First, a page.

Something Smells Over at Wells (updated)
0 comment Sunday, May 18, 2014 |
Cheronda Guyton, a senior vice president with Wells Fargo, allegedly helped herself to one of the more prestigious properties in the bank's foreclosure portfolio: an exclusive Malibu beach house (view from the back porch pictured here). Its former owners got Madoffed and lost the house and all its furnishings.
This summer, Ms. Guyton reportedly began using this bank-owned beach house, valued at $12 million, as her own. Neighbors claim she threw numerous and lavish parties; at one of these grand galas, a yacht was anchored off shore and a smaller boat ferried guests to and fro.
Here's the story from an ABC affiliate:

It would certainly appear that Cheronda Guyton is enjoying hefty perks as a senior VP of a bailed-out bank. The house is listed as a vacation rental for $60,000.00 a month. Oy vey!
Not surprisingly, Ms. Guyton did not answer reporters' calls at her office.
Wells Fargo, however, came out boldly with an ambiguously-worded statement:

"Wells Fargo & Company said today that its internal policies, including those that govern team member conduct, prohibit personal use of properties held by Wells Fargo. Based on these operating principles, the company has launched a full internal investigation of allegations that a team member was improperly using a bank-owned residential property in Malibu, California."Indeed, reports the LA Times, Wells says it will,
"take decisive action with respect to any team member who may have violated Wells Fargo�s policies. The allegations certainly do not reflect the conduct we expect of our team members. We place the highest value on honesty, trust and integrity to guide our team members in making business decisions each day. We regret the disruption to the neighboring property owners since these allegations were made."Blah, blah, blah. Blather, blather, blather. This begs several questions, the biggest being, why hasn't the bank denied all knowledge of Ms. Guyton's supposedly illicit self-dealing?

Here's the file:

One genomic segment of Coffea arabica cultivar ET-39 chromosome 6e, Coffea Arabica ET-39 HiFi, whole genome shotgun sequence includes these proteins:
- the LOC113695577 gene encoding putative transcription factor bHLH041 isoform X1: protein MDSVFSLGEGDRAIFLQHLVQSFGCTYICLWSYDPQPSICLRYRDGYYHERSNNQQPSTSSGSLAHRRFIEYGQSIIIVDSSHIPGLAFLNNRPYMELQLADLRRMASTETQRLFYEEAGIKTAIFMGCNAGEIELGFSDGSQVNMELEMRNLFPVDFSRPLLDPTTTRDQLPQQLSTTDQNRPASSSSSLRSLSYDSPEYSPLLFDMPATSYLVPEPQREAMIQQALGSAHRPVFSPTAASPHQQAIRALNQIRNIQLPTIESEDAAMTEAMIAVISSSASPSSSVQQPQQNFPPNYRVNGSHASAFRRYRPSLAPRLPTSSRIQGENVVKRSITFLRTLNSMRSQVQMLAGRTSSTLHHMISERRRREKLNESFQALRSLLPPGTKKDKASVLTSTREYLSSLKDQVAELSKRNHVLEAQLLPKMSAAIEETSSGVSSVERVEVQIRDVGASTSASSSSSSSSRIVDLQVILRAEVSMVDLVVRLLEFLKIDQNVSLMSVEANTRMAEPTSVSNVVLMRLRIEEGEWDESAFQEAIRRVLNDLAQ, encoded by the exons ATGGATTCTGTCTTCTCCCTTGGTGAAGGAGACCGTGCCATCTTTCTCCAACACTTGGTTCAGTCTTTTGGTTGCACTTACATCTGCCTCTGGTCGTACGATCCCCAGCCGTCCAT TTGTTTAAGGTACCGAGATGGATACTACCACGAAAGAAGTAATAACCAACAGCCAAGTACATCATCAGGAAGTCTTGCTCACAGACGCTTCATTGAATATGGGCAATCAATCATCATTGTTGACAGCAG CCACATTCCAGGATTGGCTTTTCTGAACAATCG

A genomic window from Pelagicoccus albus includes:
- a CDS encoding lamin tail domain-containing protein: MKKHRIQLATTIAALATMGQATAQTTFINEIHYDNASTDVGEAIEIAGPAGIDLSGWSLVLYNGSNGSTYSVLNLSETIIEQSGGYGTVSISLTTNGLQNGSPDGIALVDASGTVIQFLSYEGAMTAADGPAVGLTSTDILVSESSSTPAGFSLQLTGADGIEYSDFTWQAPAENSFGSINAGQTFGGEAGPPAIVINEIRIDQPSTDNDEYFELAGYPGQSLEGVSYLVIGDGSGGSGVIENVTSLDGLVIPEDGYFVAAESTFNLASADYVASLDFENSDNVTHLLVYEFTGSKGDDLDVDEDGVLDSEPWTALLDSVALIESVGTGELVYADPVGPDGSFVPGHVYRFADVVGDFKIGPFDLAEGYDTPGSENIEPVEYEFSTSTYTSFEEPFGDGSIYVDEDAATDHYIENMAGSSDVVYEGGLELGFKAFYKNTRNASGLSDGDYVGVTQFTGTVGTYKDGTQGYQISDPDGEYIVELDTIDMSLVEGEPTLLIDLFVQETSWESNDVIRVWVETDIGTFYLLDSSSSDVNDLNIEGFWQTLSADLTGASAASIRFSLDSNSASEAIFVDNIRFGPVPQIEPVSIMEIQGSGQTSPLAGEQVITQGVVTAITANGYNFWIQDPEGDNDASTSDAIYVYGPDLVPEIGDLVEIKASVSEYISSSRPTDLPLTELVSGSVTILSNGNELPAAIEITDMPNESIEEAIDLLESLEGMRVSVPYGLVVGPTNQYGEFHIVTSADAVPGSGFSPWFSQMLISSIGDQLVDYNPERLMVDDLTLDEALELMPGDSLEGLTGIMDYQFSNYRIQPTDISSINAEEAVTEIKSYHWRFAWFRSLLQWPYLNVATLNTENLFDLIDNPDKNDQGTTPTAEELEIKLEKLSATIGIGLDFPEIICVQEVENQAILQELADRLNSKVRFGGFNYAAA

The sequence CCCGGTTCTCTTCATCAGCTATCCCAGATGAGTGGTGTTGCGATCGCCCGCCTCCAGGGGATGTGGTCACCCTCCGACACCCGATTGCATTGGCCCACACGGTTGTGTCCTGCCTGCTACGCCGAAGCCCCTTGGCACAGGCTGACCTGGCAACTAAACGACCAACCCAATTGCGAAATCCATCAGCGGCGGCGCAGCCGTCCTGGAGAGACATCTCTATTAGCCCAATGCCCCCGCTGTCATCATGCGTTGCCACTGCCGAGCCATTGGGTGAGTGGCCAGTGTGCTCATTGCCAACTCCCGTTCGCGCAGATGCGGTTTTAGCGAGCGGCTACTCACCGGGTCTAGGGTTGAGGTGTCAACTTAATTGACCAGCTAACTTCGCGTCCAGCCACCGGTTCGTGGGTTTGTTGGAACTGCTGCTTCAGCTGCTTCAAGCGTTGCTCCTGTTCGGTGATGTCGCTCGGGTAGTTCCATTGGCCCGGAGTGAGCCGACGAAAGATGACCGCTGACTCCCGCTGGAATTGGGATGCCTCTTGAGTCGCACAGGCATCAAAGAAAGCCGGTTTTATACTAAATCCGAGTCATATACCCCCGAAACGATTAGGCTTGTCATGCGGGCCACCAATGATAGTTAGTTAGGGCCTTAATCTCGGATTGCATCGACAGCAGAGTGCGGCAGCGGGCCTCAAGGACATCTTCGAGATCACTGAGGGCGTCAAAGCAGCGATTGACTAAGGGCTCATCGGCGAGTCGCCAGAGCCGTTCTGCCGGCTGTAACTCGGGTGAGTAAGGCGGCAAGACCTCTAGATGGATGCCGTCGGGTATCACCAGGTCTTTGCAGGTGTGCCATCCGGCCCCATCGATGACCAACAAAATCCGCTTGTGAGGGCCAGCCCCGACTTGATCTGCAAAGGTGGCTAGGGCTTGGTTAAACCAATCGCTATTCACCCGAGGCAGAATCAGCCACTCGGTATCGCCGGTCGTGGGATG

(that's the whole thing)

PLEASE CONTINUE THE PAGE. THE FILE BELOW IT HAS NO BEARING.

And if Wells Fargo didn't know she was using the house, if it didn't know about these posh parties, complete with yacht, why not? It certainly knew there were offers to buy the house -- offers that, according to the listing agent, Wells Fargo "repeatedly rebuffed."
If we are to believe Wells Fargo did not sponsor or, at the very least, sanction these parties, then who picked up all the party tabs? Ms. Guyton? This seems unlikely, if her nearby-Los Angeles house in Fairfax is any indication. She and her husband Andrew paid $900,000 for it in 2004 -- modest by California standards, even then.
But assuming Wells Fargo was clueless, a notion that stretches credulity, then the high-flying Ms. Guyton is drawing far too large a salary, a salary the taxpayers are funding, no less. Because, you may recall, Wells Fargo received at least $25 billion in bail-out money from the federal government.
Look out, Ms. Guyton! I smell a rat scapegoat. I hear a bus.
9/13/09 correction (thanks to commenter Gretchen): This post has been updated to reflect Ms. Guyton's house is not in Marin County. And, as Gretchen points out, Fairfax is indeed a middle-class neighborhood.

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